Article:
Jazz And The 50 Most Important Albums Of 2000-2009

The Bad Plus. i i

hide captionThe Bad Plus: hot important or not?

John Christenson
The Bad Plus.

The Bad Plus: hot important or not?

John Christenson

Yesterday on All Songs Considered, NPR's The Decade In Music multi-pronged retrospective continues with a look at the 50 Most Important Recordings of the 2000s.

Two jazz records made the final tally: The Bad Plus' These Are The Vistas and Jason Moran's Black Stars. I had something to do with both being on there, but certainly wasn't the only one making decisions about what made or didn't make the list. These things are completely unscientific (how to define "important" in the first place?), which is the point, as far as I see: they're meant to generate discussion. Speaking of which, I done did some talking on the podcast too.

I also wrote some blurbs about both records, which I want to discuss and expand upon. I also want to ask: what other records could have made the list? But first: Should there even be jazz records on here in the first place?

Heresy, I know, to even suggest that to this crowd. But suppose that "importance" has something to do with how many people (musicians and fans alike) responded to it, and more-or-less heard it at all. Stacked up against some of the biggest touchstones in pop, it would be hard to justify the inclusion of even The Bad Plus' record, arguably the biggest modern jazz album to "cross over" to the mainstream this decade. (Yes, over Esperanza Spalding and Medeski, Martin and Wood.) One could make the argument that if jazz ought to be represented at all, then a Diana Krall record should make the list: that's more what the average person who listens to any music is liable to see as the face of jazz this decade.

Granted, it would also follow that Panda Bear should be off the list and Miley Cyrus on, or that The Velvet Underground should be off the 1969 list because nobody paid the band any mind at the time. So let us accept some vague notion of future historical importance and abandon this meta-narrative digression like a cheesy science-fiction loophole. Moving on ...

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The Bad Plus, These Are The Vistas

What I wrote: The fact that most everybody in the stratified jazz world was talking about this record circa 2003 is evidence enough of its importance. The fact that it got people outside "jazz" to listen was the real coup, though. That'll happen when you play covers of Nirvana, Aphex Twin and Blondie as an acoustic piano trio, sure. But it's far more than novelty appeal: Ethan Iverson, Reid Anderson and Dave King reverently used the tunes as frameworks for distinct, original improvisation. Plus, knottily textured originals, nutso percussion and bass that would challenge your car's Alpine subwoofer. Love it or hate it, it was impossible to ignore — and will you look at that, the musical ideas had staying power, too.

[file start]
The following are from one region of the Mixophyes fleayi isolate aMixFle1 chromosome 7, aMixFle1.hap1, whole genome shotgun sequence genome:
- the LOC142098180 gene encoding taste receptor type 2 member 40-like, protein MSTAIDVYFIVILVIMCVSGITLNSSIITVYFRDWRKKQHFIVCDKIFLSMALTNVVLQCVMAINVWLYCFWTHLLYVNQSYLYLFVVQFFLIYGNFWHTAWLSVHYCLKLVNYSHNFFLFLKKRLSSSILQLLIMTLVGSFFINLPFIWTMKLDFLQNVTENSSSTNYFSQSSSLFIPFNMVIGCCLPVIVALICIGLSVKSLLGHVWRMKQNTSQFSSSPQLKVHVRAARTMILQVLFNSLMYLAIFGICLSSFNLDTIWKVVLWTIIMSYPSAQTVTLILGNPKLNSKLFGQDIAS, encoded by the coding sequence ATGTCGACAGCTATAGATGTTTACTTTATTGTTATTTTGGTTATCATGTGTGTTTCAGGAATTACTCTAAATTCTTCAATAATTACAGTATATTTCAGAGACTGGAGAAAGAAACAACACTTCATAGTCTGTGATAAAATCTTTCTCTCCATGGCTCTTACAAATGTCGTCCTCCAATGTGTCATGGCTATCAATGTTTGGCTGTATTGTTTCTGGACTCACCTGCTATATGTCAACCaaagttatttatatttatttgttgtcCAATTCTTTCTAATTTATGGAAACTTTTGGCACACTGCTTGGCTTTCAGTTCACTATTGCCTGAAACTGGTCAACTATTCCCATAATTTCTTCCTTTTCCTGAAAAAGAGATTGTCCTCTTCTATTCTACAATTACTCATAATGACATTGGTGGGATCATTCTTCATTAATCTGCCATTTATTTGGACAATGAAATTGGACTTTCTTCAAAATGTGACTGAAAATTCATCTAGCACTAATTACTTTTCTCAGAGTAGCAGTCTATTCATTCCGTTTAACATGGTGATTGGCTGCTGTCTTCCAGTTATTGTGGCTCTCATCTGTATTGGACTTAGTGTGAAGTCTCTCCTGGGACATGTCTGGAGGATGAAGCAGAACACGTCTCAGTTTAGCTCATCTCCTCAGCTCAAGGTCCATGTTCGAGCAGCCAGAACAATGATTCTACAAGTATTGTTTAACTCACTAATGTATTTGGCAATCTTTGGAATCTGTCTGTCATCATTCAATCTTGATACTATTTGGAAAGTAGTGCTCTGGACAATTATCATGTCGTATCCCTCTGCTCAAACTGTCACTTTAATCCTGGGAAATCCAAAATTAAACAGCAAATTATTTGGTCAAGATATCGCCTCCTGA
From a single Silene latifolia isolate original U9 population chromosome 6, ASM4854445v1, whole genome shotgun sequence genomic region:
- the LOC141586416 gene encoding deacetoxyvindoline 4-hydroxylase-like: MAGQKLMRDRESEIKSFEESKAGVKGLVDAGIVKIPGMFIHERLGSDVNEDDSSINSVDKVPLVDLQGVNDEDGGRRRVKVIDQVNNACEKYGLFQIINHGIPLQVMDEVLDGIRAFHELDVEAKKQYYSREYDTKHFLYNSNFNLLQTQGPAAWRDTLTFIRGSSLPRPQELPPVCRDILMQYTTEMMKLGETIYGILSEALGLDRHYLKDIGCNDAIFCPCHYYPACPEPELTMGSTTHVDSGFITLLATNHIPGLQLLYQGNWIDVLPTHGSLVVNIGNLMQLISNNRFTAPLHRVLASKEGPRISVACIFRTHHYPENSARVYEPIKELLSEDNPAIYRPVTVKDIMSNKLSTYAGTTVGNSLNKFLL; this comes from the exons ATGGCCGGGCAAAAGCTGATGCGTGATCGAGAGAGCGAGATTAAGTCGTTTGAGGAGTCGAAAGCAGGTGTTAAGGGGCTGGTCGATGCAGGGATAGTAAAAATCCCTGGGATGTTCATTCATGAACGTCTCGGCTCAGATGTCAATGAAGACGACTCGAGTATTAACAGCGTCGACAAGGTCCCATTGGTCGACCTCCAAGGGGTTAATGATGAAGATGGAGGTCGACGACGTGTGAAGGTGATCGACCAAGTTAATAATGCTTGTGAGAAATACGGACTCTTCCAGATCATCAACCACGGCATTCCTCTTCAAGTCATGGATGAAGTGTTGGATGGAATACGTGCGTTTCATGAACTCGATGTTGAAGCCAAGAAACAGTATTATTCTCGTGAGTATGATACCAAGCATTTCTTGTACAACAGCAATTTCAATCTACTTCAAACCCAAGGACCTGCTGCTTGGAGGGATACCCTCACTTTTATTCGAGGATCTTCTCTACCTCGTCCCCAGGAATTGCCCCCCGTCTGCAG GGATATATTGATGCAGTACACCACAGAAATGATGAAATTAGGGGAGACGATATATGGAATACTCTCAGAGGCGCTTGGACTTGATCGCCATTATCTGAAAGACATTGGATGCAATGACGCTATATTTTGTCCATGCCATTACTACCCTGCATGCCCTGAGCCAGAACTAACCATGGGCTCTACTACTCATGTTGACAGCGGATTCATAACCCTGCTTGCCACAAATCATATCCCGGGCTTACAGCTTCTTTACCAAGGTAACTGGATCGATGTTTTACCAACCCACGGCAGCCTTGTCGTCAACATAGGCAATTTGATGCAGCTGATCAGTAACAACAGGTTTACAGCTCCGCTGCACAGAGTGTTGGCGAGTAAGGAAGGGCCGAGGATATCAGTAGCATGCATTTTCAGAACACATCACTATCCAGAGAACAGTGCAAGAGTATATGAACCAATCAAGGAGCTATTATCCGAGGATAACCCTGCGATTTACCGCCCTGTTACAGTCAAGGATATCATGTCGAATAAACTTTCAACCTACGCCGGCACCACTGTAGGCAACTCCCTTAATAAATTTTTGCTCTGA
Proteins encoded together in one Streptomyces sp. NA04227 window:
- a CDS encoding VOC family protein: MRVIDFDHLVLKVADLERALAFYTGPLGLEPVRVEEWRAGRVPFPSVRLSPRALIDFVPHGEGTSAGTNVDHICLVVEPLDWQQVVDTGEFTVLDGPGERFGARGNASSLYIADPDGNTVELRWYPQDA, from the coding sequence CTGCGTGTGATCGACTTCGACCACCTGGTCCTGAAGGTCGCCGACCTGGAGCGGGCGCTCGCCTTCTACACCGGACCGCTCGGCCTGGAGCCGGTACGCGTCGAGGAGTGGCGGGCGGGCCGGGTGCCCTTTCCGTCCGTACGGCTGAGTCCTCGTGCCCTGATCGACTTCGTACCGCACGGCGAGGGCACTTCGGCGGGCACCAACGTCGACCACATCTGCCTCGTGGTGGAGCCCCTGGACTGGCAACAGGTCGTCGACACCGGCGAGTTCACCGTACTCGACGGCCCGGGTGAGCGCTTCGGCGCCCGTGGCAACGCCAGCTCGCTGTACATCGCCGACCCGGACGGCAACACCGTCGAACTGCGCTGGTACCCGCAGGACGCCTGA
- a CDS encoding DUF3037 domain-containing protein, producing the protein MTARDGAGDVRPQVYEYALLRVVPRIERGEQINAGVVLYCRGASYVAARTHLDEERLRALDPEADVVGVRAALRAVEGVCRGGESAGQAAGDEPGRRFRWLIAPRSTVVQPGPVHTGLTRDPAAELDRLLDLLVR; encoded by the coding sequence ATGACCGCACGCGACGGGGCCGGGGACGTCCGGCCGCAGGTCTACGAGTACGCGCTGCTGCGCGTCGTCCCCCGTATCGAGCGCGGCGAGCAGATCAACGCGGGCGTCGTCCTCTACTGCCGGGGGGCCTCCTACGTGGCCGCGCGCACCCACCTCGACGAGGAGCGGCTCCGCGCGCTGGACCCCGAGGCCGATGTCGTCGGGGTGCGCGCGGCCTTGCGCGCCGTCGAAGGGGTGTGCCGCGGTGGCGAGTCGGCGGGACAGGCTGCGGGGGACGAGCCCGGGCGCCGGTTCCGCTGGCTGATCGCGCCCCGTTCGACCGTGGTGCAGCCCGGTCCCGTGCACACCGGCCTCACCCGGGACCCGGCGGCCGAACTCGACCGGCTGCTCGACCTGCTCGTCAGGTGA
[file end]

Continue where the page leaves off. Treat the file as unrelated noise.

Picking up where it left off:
I wrote about this record for Jazz Now too, and it struck me then that this particular album catalyzed a generation of jazz fans and musicians. The members of The Bad Plus weren't the first to do modern pop covers, but they certainly got the most attention for it. So their record reached a lot of fans and students with the overt message that jazz improvisation can converse with contemporary music — that it wasn't just an officially-sanctioned blast from the past. (Perhaps it was a little obvious, but how else would they have gotten that point past Arts section editors across the country?) There was a lot more to this album than "Smells Like Teen Spirit," of course, but the rock meets jazz aesthetic of three white guys from the Upper Midwest was clearly the hook.

Jason Moran. i i

hide captionHave we framed the question correctly around Jason Moran?

Clay Patrick McBride
Jason Moran.

Have we framed the question correctly around Jason Moran?

Clay Patrick McBride

Jason Moran, Black Stars

What I wrote: Jazz has spent its last 50 years dealing with both the promise and difficulties posed by free improvisation. On his third album, a 26-year-old Jason Moran embraced its potential for dazzling brilliance by couching it in an inclusive, even schizoid take on jazz history. He embraces post-bop as readily as he reconfigures the music of Duke Ellington, Thelonious Monk and early stride piano masters. The second step was to get multi-instrumentalist Sam Rivers, a pioneer in making the avant approachable, to guest star (at age 77). As it turns out, the final result is full of density and percussive pianism — but also warm moments of strained beauty — all supported by powerful technique from all involved.